This week's honoree as Classic Film of the Week is the 1967 Richard Brooks adaptation of In Cold Blood, which Bennett Miller's Oscar hopeful Capote has suddenly coaxed back into the public limelight. I had never read Truman Capote's original book until this fall, when I checked it out from the library in somewhat noncommittal hopes of reading it before I saw Capote. Thank goodness I made the time. I was thunderstruck by how taut and evocative the prose was, and by how craftily Capote absents his own probing, projecting, and narrating voice and presence from the book's compellingly "objective" account. Stunning, too, is the range of ground Capote covers: Perry Smith and Dick Hickock's psychopathic brotherhood in arms, their murder of the Clutter family of Holcomb, Kansas (excepting those older siblings who had the grim good fortune to have moved away), their erratic flights both away from and back to the scene of their crimes, and their eventual arrest by the tired, demoralized, but determined Kansan authorities.
As Capote's book wends its way toward the executions of both men, you can feel how it affords an extra if ambivalent measure of sympathy toward Perry Smith, but more than that you feel the lacerating irony between what seems like the implacable resolution of this case and the Pandora's box of morbid nightmares and repressions that erupted out of this story and into the entire national imaginary. For me, one of the most poignant moments in the book, though almost a throwaway, is when Sheriff Alvin Dewey initially resists the idea of multiple perpetrators, because he simply can't believe that the requisite level of murderous, misanthropic rage could possibly be shared by two people, could possibly be so contagious. Reading In Cold Blood now, of course, backward through the now-insatiable American obsession with mass murderwith even the idea or the fantasy of mass murderDewey's naïveté on this point seems both precious and pitiable.
How writer-director Brooks hoped to evoke the wealth of this material on screen, so very soon after the book's publication, is hard to gauge. I forget who first said this, but Brooks seemed to make a career of trying to adapt salacious and confrontational material that was almost doomed to be neutered on mid-century Hollywood screens. His Tennessee Williams adaptations, Cat on a Hot Tin Roof and Sweet Bird of Youth, are diverting and seedily glamorous until you read the plays and discover what hopeless eviscerations the films have performed. Elmer Gantry, for which Brooks won a writing Oscar, is such an overtly schizophrenic parable of showmanship and concealment, religious zealotry and cynical agendas, that the film's own peepshow of candor and censorship with its own themes actually works rather wellbetter than it should, in any event. For In Cold Blood, though, Brooks shunned the celebrity exploitation and voluptuous color of these popular hits and opted for much less recognizable stars: the mealy and peculiar Robert Blake, now associated in his own terrible way with the killing psyche, and the handsome Scott Wilson, so astutely cast as Aileen Wuornos' final, pleading victim in Monster and, even more against type, as the recessive, kindly paterfamilias in this year's Junebug. Blake and Wilson both obviously relish their parts, approaching their characters' sociopathy with almost athletic energy, but also drawing out the self-loathing of Perry and the graduated narcissism of Dick, such that we understand these two as both equal and opposite kinds of killer. It's a stirring duet, though In Cold Blood cannily refuses to trot them out too blatantly for our review: shots of their faces are quick, off-kilter, and frequently obstructed, so that like the monster in a sci-fi thriller, they keep flirting with our gaze, and our wish to understand them, without really gratifying either one.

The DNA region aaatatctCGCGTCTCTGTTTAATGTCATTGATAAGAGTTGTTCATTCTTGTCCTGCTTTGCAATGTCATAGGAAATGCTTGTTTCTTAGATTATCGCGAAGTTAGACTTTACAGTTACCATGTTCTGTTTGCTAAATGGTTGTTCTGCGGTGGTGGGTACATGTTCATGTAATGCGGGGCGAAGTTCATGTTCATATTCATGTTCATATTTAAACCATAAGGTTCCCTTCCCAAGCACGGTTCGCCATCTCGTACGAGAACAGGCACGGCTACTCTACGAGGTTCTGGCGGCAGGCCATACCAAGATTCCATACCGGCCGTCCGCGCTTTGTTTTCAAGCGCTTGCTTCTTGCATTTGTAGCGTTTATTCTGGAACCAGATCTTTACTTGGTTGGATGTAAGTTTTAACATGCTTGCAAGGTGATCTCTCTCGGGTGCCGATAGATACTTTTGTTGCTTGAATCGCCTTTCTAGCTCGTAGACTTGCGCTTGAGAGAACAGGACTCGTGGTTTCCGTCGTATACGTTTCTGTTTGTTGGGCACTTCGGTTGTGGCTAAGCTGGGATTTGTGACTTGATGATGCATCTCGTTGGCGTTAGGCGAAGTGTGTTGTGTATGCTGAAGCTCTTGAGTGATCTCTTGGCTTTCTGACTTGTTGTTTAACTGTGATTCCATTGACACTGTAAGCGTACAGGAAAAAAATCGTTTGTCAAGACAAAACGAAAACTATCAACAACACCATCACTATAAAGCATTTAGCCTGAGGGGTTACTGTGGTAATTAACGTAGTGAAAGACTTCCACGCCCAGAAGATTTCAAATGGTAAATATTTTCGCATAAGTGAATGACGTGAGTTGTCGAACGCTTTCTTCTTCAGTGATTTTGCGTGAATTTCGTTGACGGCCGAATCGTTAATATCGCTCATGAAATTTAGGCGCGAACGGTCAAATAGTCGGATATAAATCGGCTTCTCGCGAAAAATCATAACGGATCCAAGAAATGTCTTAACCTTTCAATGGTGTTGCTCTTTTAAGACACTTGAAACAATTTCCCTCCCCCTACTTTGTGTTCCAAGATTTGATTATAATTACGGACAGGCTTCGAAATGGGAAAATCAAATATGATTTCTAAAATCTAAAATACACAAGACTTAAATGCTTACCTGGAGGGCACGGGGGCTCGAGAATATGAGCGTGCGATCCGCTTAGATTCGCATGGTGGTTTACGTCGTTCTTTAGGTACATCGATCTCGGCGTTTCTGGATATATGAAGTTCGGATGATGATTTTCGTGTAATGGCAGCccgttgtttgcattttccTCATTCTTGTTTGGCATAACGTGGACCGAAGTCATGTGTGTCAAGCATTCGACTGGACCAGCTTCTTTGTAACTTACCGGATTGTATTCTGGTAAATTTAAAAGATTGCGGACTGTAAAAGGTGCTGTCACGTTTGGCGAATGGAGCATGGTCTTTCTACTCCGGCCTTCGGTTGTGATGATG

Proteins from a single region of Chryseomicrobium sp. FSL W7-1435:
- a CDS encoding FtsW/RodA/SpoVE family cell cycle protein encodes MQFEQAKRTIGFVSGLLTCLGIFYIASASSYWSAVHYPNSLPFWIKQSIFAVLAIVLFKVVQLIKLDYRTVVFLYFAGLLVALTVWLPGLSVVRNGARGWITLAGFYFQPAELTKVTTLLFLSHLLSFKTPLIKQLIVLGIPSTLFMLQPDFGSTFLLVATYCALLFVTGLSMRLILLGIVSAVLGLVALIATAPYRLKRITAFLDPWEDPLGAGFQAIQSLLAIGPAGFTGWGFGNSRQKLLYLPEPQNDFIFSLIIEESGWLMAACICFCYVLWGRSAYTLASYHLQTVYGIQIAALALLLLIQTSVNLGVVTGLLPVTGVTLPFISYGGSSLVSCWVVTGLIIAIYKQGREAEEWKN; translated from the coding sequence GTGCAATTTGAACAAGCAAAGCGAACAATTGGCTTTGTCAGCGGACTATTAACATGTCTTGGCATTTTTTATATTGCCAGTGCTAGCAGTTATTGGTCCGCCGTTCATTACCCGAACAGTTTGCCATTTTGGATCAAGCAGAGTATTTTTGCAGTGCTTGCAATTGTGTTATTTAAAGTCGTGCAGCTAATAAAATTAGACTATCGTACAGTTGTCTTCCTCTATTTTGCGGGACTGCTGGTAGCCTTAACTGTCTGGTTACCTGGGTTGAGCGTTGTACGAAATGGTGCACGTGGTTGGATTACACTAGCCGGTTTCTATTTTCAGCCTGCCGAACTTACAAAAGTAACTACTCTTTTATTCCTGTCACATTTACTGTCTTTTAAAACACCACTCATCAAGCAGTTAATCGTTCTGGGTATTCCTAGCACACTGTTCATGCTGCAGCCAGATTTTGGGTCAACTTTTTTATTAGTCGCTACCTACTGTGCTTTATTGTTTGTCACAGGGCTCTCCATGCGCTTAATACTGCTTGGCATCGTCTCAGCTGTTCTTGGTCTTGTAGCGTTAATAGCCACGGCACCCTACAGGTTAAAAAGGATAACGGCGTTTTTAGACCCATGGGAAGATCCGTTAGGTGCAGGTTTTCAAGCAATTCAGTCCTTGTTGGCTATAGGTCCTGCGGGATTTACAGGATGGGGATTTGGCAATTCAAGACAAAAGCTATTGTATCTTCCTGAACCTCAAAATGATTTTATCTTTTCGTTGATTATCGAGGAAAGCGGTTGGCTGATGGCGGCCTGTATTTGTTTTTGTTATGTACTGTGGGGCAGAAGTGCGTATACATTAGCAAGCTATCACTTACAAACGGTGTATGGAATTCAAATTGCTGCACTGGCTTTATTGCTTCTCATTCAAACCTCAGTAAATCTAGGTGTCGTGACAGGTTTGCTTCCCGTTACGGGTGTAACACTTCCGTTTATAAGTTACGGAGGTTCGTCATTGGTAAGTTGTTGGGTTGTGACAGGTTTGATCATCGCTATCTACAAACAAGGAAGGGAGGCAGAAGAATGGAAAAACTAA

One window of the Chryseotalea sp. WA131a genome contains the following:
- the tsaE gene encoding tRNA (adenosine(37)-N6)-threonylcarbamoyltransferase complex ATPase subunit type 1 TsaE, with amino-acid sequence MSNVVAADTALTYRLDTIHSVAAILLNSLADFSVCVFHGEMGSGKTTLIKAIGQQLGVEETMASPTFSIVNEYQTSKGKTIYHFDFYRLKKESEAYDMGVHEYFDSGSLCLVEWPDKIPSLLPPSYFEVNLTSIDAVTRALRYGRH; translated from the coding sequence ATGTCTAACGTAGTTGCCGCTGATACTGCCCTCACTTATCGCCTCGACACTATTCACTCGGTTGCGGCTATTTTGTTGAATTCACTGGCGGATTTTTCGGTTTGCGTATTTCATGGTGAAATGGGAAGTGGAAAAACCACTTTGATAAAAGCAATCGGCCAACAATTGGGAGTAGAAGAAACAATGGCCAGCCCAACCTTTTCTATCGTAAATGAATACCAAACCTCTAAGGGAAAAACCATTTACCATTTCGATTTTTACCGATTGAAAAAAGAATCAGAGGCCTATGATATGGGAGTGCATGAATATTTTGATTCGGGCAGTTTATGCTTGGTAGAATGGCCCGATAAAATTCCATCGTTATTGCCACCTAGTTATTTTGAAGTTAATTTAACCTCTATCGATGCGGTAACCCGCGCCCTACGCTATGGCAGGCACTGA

This last is just one of many ace conceits of Conrad L. Hall's exquisite cinematography, which risks a mannered aestheticism in some scenes that is wholly earned by its tough, muscular power and hauntingly glossy tones in others. There's the famous shot, of course, where Blake's face, as he looks out the window of his cell on death row, is covered by the shadows of rivulets of rain, so that his maudlin nostalgia for a wasted youth is shot through with real, almost uncanny feeling. But just as harrowing are the grittier shots of both men's fathers, interviewed by police at different times, and pinned into their humble surroundings by Hall's static but insistent camera. The dynamics inside the car are never tedious, despite the copious driving scenes, andjust like CapoteIn Cold Blood actually improves measurably as it continues, its editing and photography almost stunned to attention by the gravity of what they are forced to depict: slaughter, guilt, expiation, execution.
In Cold Blood is far from perfect, and a few too many scenes bespeak that Brooks-style laundering familiar from other films. The serial match-cuts in the first half-hour between Perry and Dick's motions on the road and the Clutter family's domestic routines don't make any obvious point besides the filmmakers' sometimes empty enthusiasm for high style; in a similar way, Quincy Jones' syncopated jazz score is admirable on its own terms but perhaps not exactly what the movie needs, or even wants. Still, the demerits of In Cold Blood are awfully hard to remember after its long, skin-freezing conclusion, and an exposure to either the book or the film is bound to deepen one's appreciation for Capote.